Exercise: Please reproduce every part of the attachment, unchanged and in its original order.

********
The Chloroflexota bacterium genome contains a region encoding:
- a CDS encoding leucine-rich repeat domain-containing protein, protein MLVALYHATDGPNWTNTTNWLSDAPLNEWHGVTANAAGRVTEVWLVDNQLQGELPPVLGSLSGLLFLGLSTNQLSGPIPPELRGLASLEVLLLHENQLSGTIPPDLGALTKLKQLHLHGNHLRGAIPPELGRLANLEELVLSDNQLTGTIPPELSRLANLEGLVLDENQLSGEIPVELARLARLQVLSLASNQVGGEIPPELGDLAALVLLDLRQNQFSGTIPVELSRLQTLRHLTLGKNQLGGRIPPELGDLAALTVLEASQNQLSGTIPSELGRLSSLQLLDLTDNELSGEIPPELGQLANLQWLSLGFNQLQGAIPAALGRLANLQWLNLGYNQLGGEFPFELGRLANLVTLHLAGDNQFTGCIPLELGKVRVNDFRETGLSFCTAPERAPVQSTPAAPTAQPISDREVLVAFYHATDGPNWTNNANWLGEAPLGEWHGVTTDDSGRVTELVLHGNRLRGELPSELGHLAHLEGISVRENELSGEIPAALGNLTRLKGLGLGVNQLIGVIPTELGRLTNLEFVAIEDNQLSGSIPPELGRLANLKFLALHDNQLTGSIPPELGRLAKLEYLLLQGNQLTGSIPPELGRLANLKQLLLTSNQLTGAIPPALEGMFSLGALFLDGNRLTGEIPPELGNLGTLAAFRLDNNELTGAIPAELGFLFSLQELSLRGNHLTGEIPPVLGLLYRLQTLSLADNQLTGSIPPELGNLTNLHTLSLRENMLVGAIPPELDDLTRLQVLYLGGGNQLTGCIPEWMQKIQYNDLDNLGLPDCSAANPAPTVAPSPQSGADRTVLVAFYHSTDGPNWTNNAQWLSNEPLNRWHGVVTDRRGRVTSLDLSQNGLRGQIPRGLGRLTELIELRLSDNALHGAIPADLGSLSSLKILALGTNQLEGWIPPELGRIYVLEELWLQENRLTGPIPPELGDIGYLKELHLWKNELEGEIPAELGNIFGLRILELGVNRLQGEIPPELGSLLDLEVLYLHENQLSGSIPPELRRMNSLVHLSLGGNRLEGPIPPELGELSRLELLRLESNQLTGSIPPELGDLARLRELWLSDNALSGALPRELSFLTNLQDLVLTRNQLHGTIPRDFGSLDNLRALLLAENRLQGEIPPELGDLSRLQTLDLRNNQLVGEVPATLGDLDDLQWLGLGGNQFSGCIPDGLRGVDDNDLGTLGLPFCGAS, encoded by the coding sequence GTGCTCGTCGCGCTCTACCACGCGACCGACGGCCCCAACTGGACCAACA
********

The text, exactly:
The Chloroflexota bacterium genome contains a region encoding:
- a CDS encoding leucine-rich repeat domain-containing protein, protein MLVALYHATDGPNWTNTTNWLSDAPLNEWHGVTANAAGRVTEVWLVDNQLQGELPPVLGSLSGLLFLGLSTNQLSGPIPPELRGLASLEVLLLHENQLSGTIPPDLGALTKLKQLHLHGNHLRGAIPPELGRLANLEELVLSDNQLTGTIPPELSRLANLEGLVLDENQLSGEIPVELARLARLQVLSLASNQVGGEIPPELGDLAALVLLDLRQNQFSGTIPVELSRLQTLRHLTLGKNQLGGRIPPELGDLAALTVLEASQNQLSGTIPSELGRLSSLQLLDLTDNELSGEIPPELGQLANLQWLSLGFNQLQGAIPAALGRLANLQWLNLGYNQLGGEFPFELGRLANLVTLHLAGDNQFTGCIPLELGKVRVNDFRETGLSFCTAPERAPVQSTPAAPTAQPISDREVLVAFYHATDGPNWTNNANWLGEAPLGEWHGVTTDDSGRVTELVLHGNRLRGELPSELGHLAHLEGISVRENELSGEIPAALGNLTRLKGLGLGVNQLIGVIPTELGRLTNLEFVAIEDNQLSGSIPPELGRLANLKFLALHDNQLTGSIPPELGRLAKLEYLLLQGNQLTGSIPPELGRLANLKQLLLTSNQLTGAIPPALEGMFSLGALFLDGNRLTGEIPPELGNLGTLAAFRLDNNELTGAIPAELGFLFSLQELSLRGNHLTGEIPPVLGLLYRLQTLSLADNQLTGSIPPELGNLTNLHTLSLRENMLVGAIPPELDDLTRLQVLYLGGGNQLTGCIPEWMQKIQYNDLDNLGLPDCSAANPAPTVAPSPQSGADRTVLVAFYHSTDGPNWTNNAQWLSNEPLNRWHGVVTDRRGRVTSLDLSQNGLRGQIPRGLGRLTELIELRLSDNALHGAIPADLGSLSSLKILALGTNQLEGWIPPELGRIYVLEELWLQENRLTGPIPPELGDIGYLKELHLWKNELEGEIPAELGNIFGLRILELGVNRLQGEIPPELGSLLDLEVLYLHENQLSGSIPPELRRMNSLVHLSLGGNRLEGPIPPELGELSRLELLRLESNQLTGSIPPELGDLARLRELWLSDNALSGALPRELSFLTNLQDLVLTRNQLHGTIPRDFGSLDNLRALLLAENRLQGEIPPELGDLSRLQTLDLRNNQLVGEVPATLGDLDDLQWLGLGGNQFSGCIPDGLRGVDDNDLGTLGLPFCGAS, encoded by the coding sequence GTGCTCGTCGCGCTCTACCACGCGACCGACGGCCCCAACTGGACCAACA